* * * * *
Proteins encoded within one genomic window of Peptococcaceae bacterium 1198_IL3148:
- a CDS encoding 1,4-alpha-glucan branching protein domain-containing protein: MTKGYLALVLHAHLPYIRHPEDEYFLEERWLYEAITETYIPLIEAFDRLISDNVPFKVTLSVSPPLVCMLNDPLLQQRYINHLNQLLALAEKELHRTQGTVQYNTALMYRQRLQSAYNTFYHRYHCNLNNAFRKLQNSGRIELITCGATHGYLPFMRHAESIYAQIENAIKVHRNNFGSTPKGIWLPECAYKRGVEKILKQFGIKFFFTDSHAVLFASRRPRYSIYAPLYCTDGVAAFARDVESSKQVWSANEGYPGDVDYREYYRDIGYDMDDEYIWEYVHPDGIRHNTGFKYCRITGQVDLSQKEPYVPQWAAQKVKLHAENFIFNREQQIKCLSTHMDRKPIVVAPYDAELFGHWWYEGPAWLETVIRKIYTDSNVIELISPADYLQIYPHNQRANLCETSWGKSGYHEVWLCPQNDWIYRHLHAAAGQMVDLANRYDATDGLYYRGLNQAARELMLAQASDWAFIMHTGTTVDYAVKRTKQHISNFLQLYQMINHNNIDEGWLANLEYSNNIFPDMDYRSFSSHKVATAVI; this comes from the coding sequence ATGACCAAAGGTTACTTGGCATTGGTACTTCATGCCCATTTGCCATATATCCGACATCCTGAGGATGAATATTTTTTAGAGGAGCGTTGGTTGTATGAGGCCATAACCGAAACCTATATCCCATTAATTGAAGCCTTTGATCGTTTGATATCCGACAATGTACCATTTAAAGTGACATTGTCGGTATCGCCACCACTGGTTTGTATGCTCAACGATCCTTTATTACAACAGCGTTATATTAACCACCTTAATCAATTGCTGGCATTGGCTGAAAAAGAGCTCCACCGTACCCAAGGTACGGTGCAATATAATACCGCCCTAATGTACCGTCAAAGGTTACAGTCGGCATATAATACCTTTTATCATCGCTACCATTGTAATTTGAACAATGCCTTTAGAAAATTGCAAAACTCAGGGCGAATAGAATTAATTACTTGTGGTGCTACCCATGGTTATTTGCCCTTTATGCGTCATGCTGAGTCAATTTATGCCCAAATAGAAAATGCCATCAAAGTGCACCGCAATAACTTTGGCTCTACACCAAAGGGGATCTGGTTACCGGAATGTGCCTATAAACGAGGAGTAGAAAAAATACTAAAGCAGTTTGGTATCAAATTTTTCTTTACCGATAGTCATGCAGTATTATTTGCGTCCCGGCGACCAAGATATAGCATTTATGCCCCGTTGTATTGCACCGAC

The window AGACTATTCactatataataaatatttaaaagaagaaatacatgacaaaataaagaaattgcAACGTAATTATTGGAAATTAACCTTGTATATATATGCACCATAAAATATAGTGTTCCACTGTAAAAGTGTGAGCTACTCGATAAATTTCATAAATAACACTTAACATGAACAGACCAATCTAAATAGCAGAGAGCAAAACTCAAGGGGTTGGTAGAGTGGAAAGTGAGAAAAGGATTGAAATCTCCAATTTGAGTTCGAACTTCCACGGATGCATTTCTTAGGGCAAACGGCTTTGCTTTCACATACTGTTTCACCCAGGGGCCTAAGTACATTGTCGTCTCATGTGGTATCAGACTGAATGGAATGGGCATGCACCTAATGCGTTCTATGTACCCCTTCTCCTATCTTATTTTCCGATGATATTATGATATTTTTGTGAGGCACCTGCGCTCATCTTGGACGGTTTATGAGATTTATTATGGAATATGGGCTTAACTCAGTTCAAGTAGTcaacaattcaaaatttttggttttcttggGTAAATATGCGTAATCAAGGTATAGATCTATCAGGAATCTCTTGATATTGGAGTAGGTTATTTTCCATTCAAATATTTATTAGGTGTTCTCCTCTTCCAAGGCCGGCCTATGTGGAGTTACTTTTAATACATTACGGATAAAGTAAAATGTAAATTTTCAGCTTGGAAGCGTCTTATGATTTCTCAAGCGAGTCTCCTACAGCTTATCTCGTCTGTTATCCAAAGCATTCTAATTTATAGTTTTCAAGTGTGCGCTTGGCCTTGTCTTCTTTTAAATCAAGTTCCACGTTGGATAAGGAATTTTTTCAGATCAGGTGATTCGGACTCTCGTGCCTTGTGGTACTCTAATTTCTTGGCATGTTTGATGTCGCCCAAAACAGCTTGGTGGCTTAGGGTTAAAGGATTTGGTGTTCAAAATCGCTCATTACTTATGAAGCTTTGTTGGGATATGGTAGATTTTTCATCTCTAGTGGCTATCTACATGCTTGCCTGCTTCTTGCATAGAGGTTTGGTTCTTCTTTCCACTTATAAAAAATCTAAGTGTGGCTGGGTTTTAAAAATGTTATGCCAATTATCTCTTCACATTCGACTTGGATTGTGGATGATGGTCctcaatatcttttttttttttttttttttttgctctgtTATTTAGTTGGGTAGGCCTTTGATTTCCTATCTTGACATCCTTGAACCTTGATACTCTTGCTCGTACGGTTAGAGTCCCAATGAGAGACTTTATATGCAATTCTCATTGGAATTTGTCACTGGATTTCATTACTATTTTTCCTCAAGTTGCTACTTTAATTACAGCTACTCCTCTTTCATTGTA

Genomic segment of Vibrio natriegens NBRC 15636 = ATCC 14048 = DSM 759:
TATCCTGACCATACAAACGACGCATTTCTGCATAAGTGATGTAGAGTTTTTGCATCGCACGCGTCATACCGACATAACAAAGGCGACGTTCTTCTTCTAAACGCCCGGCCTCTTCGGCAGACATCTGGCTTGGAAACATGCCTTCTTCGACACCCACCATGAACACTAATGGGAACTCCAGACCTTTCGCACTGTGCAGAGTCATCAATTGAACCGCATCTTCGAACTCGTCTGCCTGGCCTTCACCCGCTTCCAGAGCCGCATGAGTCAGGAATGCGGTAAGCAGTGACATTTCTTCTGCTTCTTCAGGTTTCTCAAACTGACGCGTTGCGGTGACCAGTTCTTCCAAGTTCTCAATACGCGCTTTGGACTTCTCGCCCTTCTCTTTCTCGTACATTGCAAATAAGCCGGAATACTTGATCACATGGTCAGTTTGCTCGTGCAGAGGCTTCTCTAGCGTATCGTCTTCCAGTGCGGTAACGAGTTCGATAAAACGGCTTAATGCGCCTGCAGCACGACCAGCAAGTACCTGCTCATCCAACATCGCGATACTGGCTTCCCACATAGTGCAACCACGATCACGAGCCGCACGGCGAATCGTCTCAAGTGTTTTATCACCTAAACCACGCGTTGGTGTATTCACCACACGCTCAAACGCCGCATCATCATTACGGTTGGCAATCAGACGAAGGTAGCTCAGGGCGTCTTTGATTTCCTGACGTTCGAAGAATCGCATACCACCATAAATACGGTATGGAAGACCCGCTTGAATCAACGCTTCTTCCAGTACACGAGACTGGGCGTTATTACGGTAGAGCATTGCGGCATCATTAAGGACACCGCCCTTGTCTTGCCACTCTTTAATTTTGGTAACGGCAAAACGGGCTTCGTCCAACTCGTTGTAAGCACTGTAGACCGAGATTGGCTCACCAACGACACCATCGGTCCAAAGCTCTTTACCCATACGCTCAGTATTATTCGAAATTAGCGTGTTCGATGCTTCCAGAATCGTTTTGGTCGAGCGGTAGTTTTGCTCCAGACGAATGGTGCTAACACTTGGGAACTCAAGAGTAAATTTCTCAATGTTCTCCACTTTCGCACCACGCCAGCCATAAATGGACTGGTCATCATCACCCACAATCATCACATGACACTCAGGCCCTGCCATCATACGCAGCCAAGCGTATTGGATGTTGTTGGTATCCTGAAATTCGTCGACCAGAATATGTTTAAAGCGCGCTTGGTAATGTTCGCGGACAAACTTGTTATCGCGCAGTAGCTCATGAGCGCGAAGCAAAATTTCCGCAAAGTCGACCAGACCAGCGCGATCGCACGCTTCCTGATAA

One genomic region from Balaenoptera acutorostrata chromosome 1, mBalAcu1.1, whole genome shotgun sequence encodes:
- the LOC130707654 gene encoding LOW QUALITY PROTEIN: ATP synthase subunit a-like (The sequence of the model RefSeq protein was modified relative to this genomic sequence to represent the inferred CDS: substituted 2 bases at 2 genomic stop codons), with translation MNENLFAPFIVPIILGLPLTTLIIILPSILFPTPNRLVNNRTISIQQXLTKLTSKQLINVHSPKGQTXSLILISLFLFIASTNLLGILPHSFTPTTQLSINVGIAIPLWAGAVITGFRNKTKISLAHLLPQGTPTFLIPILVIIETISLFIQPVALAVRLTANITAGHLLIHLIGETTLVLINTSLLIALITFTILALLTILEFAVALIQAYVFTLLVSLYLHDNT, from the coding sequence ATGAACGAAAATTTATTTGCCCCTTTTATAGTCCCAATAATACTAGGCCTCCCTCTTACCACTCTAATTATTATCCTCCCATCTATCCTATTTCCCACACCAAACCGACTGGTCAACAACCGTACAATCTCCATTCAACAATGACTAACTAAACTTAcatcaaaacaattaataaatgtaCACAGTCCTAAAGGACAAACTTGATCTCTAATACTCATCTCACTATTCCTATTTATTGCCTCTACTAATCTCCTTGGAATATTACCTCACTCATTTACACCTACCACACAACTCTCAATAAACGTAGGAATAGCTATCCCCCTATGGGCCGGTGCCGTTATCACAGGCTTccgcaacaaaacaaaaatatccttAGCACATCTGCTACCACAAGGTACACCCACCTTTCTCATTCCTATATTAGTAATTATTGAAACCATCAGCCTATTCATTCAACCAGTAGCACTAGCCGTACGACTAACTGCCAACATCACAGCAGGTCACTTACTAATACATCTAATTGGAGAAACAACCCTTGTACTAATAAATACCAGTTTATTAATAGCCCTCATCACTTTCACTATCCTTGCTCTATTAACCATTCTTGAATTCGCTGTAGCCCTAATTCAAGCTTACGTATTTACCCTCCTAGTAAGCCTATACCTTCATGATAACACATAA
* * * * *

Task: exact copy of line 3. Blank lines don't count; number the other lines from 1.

The window AGACTATTCactatataataaatatttaaaagaagaaatacatgacaaaataaagaaattgcAACGTAATTATTGGAAATTAACCTTGTATATATATGCACCATAAAATATAGTGTTCCACTGTAAAAGTGTGAGCTACTCGATAAATTTCATAAATAACACTTAACATGAACAGACCAATCTAAATAGCAGAGAGCAAAACTCAAGGGGTTGGTAGAGTGGAAAGTGAGAAAAGGATTGAAATCTCCAATTTGAGTTCGAACTTCCACGGATGCATTTCTTAGGGCAAACGGCTTTGCTTTCACATACTGTTTCACCCAGGGGCCTAAGTACATTGTCGTCTCATGTGGTATCAGACTGAATGGAATGGGCATGCACCTAATGCGTTCTATGTACCCCTTCTCCTATCTTATTTTCCGATGATATTATGATATTTTTGTGAGGCACCTGCGCTCATCTTGGACGGTTTATGAGATTTATTATGGAATATGGGCTTAACTCAGTTCAAGTAGTcaacaattcaaaatttttggttttcttggGTAAATATGCGTAATCAAGGTATAGATCTATCAGGAATCTCTTGATATTGGAGTAGGTTATTTTCCATTCAAATATTTATTAGGTGTTCTCCTCTTCCAAGGCCGGCCTATGTGGAGTTACTTTTAATACATTACGGATAAAGTAAAATGTAAATTTTCAGCTTGGAAGCGTCTTATGATTTCTCAAGCGAGTCTCCTACAGCTTATCTCGTCTGTTATCCAAAGCATTCTAATTTATAGTTTTCAAGTGTGCGCTTGGCCTTGTCTTCTTTTAAATCAAGTTCCACGTTGGATAAGGAATTTTTTCAGATCAGGTGATTCGGACTCTCGTGCCTTGTGGTACTCTAATTTCTTGGCATGTTTGATGTCGCCCAAAACAGCTTGGTGGCTTAGGGTTAAAGGATTTGGTGTTCAAAATCGCTCATTACTTATGAAGCTTTGTTGGGATATGGTAGATTTTTCATCTCTAGTGGCTATCTACATGCTTGCCTGCTTCTTGCATAGAGGTTTGGTTCTTCTTTCCACTTATAAAAAATCTAAGTGTGGCTGGGTTTTAAAAATGTTATGCCAATTATCTCTTCACATTCGACTTGGATTGTGGATGATGGTCctcaatatcttttttttttttttttttttttgctctgtTATTTAGTTGGGTAGGCCTTTGATTTCCTATCTTGACATCCTTGAACCTTGATACTCTTGCTCGTACGGTTAGAGTCCCAATGAGAGACTTTATATGCAATTCTCATTGGAATTTGTCACTGGATTTCATTACTATTTTTCCTCAAGTTGCTACTTTAATTACAGCTACTCCTCTTTCATTGTA